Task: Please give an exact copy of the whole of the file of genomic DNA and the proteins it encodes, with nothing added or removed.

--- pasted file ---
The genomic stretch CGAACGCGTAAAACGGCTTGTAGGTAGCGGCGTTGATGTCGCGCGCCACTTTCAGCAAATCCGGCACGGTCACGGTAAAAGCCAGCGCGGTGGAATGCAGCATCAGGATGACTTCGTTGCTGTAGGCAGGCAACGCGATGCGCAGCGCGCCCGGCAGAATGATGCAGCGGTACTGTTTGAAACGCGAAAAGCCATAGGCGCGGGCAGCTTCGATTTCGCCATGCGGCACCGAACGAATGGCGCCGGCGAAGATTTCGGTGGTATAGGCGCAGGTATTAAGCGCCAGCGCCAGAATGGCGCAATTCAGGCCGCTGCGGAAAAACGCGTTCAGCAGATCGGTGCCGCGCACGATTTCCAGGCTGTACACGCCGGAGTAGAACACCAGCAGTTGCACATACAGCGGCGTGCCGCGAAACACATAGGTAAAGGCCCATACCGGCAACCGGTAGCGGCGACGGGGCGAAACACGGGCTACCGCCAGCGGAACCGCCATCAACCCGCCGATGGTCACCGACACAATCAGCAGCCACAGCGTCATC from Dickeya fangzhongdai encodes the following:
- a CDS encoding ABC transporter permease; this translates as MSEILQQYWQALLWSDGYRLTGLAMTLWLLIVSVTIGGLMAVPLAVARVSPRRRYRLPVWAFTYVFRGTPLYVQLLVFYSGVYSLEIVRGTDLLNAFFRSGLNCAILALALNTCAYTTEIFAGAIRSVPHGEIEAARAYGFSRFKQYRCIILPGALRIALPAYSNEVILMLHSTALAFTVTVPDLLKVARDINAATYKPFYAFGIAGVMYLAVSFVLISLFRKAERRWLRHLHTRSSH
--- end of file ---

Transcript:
The genomic stretch CGAACGCGTAAAACGGCTTGTAGGTAGCGGCGTTGATGTCGCGCGCCACTTTCAGCAAATCCGGCACGGTCACGGTAAAAGCCAGCGCGGTGGAATGCAGCATCAGGATGACTTCGTTGCTGTAGGCAGGCAACGCGATGCGCAGCGCGCCCGGCAGAATGATGCAGCGGTACTGTTTGAAACGCGAAAAGCCATAGGCGCGGGCAGCTTCGATTTCGCCATGCGGCACCGAACGAATGGCGCCGGCGAAGATTTCGGTGGTATAGGCGCAGGTATTAAGCGCCAGCGCCAGAATGGCGCAATTCAGGCCGCTGCGGAAAAACGCGTTCAGCAGATCGGTGCCGCGCACGATTTCCAGGCTGTACACGCCGGAGTAGAACACCAGCAGTTGCACATACAGCGGCGTGCCGCGAAACACATAGGTAAAGGCCCATACCGGCAACCGGTAGCGGCGACGGGGCGAAACACGGGCTACCGCCAGCGGAACCGCCATCAACCCGCCGATGGTCACCGACACAATCAGCAGCCACAGCGTCATC from Dickeya fangzhongdai encodes the following:
- a CDS encoding ABC transporter permease; this translates as MSEILQQYWQALLWSDGYRLTGLAMTLWLLIVSVTIGGLMAVPLAVARVSPRRRYRLPVWAFTYVFRGTPLYVQLLVFYSGVYSLEIVRGTDLLNAFFRSGLNCAILALALNTCAYTTEIFAGAIRSVPHGEIEAARAYGFSRFKQYRCIILPGALRIALPAYSNEVILMLHSTALAFTVTVPDLLKVARDINAATYKPFYAFGIAGVMYLAVSFVLISLFRKAERRWLRHLHTRSSH